“Redskins / Redmen is a dictionary-defined slur”
Redskins / Redmen has never been a slur or derogatory. Anyone who leaps to change a dictionary definition of a word, is literally attempting to “pejorate” or make that word hateful. That is a political position that not only brings shame to an honorable name but doesn’t reflect the position of 90% of Native Americans that elevate or “ameliorate” the name Redskins / Redmen.
Those that try to eradicate Redskins / Redmen are at odds with the vast majority of Native Americans that support Native imagery and Names.
The Native American Guardians Association protect and defend our imagery and the Name Redskins / Redmen. They provide the following non-pejorative definitions of Redskins and Redmen:
A non-pejorative term used by schools, organizations and sports teams. Often used with Native American imagery.
A Native American self-identifying name used as early as 1812:
Chief Meskwaki Black Thunder “I turn to all, red skins and white skins, and challenge an accusation against me.”
Big Elk to US President James Monroe, 1822: "I am almost the only Red Skin opposed to war.”
A contemporary name revered by the vast majority of Native Americans and general public.
A non-pejorative term used in reference to the “Sons of Liberty” who concealed their identities and worked “underground” to help establish freedom and liberty in the early Colonies. After the War of 1812 the name was changed from the Sons of Liberty to the “Society of Red Men” and in 1834 to the “Improved Order of Red Men” which is the oldest fraternal organization recognized by Congress.
People that write dictionary definitions are called Lexicographers. Lexicographers don’t decide which words are “proper.”
Role of a dictionary is not to say what is correct. It is to say what is in use in language, and if people are using something different from how it’s used traditionally, that thing is going to go in regardless of whether or not you like it.”
NAGA believes dictionaries have failed their mission in the case of Redskins and Redmen.
Some have questioned the ideologic and political leanings of dictionary writers and editors. The paper below highlights:
From Steve Kleinedler, the executive editor of the American Heritage Dictionary:
“Decisions such as these come about by analyzing how the term is used in the media (magazines, newspapers, television, radio) in edited sources. (Nowadays we also analyze online media, of course.) When usage issues are involved, we also look at a variety of style guides (New York Times, AP, MLA, Chicago Manual, Washington Post, just to name a few.) If style guides shift in a certain direction, we will follow that shift.”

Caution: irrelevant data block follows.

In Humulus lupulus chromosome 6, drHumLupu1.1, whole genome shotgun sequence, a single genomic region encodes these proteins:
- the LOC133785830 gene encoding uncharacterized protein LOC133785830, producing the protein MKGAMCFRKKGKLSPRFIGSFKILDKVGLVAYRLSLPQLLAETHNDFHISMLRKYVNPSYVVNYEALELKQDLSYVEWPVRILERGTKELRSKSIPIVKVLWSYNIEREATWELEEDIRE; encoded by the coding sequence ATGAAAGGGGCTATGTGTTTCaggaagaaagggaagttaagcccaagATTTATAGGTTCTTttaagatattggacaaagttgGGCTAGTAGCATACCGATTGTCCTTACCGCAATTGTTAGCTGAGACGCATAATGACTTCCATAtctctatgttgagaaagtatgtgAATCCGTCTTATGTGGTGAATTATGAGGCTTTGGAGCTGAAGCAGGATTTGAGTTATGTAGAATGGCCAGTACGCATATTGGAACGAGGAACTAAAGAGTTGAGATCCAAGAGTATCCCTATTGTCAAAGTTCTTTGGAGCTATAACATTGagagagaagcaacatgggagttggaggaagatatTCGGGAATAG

Mr. Peter Sokolowski, Editor at Merriam-Webster’s provides the “Corpus of Contemporary American English” as proof that the dictionaries failed their mission: The corpus had 168 references to the term “Redskin” which break down as:
- 136 refer to the Washington team
- 19 used as a synonym for an American Indian
- 11 concerning the legal battle over the team’s name
- 1 inconclusive due to context
- 1 to a redskin potato
So out of 168 examples, there was only 1 that might have been offensive. Even if one adds the 11 concerning the legal battle, it hardly justifies the label of usually offensive.
The full paper is here online and attached for your edification:
Early definition of redskin:
The origin of the word Redskin / Redmen:
The historical Redskin is specific to those early, red-painted native warriors who were known for their bravery, skill and fighting spirit. The Red Men were Red-painted warriors ready for battle.
“Redskins” or “Red people” are the most authentic terms as the Native Americans used a color system to identify others. In the late 1600s and 1700s, the term was first used by Native Americans to self-describe and distinguish themselves from the White man and Black man.
“Redskins” is derived from Native Americans using the Blood Root plant and dye derived from it, as ceremonial preparation for battle. Redskin tribes turned to available red dyes or paint to cover their shaven heads, arms, torsos and legs. They believed this color would protect them like a spiritual suit of armor - in a belief that they had made a connection with their war spirits who would guide them and provide strength and courage in battle. Red symbolized blood, energy and power.
“Redmen” goes back to 1765 and the founding of our country. It arose from the “Sons of Liberty” who concealed their identities and worked “underground” to help establish freedom and liberty in the early Colonies. After the War of 1812 the name was changed from the “Sons of Liberty” to the “Society of Red Men” and in 1834 to the “Improved Order of Red Men” which is the oldest fraternal organization recognized by Congress.